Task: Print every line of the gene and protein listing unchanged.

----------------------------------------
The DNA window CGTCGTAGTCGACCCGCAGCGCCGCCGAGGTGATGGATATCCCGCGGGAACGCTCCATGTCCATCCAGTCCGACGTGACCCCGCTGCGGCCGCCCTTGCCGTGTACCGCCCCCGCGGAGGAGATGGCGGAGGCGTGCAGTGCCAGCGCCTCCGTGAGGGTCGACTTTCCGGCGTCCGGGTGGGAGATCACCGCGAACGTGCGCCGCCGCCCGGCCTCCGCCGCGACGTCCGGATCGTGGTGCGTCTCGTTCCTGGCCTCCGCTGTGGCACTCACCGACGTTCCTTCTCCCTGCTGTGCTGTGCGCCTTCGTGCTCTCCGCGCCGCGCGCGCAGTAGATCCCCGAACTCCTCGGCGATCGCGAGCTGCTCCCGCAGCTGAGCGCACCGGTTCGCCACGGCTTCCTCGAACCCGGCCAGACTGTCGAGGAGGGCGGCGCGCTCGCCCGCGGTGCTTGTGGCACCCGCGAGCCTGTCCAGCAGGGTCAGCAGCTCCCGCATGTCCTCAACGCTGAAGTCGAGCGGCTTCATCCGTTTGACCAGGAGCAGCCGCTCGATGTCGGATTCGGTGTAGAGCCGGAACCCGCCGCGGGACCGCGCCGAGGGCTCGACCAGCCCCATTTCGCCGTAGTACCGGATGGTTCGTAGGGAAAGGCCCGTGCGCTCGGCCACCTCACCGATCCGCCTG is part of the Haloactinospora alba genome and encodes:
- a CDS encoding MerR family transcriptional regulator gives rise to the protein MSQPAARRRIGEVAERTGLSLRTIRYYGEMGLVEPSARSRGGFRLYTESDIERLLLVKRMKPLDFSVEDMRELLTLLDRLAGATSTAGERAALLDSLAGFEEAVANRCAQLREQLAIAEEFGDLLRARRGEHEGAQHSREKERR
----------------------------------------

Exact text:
The DNA window CGTCGTAGTCGACCCGCAGCGCCGCCGAGGTGATGGATATCCCGCGGGAACGCTCCATGTCCATCCAGTCCGACGTGACCCCGCTGCGGCCGCCCTTGCCGTGTACCGCCCCCGCGGAGGAGATGGCGGAGGCGTGCAGTGCCAGCGCCTCCGTGAGGGTCGACTTTCCGGCGTCCGGGTGGGAGATCACCGCGAACGTGCGCCGCCGCCCGGCCTCCGCCGCGACGTCCGGATCGTGGTGCGTCTCGTTCCTGGCCTCCGCTGTGGCACTCACCGACGTTCCTTCTCCCTGCTGTGCTGTGCGCCTTCGTGCTCTCCGCGCCGCGCGCGCAGTAGATCCCCGAACTCCTCGGCGATCGCGAGCTGCTCCCGCAGCTGAGCGCACCGGTTCGCCACGGCTTCCTCGAACCCGGCCAGACTGTCGAGGAGGGCGGCGCGCTCGCCCGCGGTGCTTGTGGCACCCGCGAGCCTGTCCAGCAGGGTCAGCAGCTCCCGCATGTCCTCAACGCTGAAGTCGAGCGGCTTCATCCGTTTGACCAGGAGCAGCCGCTCGATGTCGGATTCGGTGTAGAGCCGGAACCCGCCGCGGGACCGCGCCGAGGGCTCGACCAGCCCCATTTCGCCGTAGTACCGGATGGTTCGTAGGGAAAGGCCCGTGCGCTCGGCCACCTCACCGATCCGCCTG is part of the Haloactinospora alba genome and encodes:
- a CDS encoding MerR family transcriptional regulator gives rise to the protein MSQPAARRRIGEVAERTGLSLRTIRYYGEMGLVEPSARSRGGFRLYTESDIERLLLVKRMKPLDFSVEDMRELLTLLDRLAGATSTAGERAALLDSLAGFEEAVANRCAQLREQLAIAEEFGDLLRARRGEHEGAQHSREKERR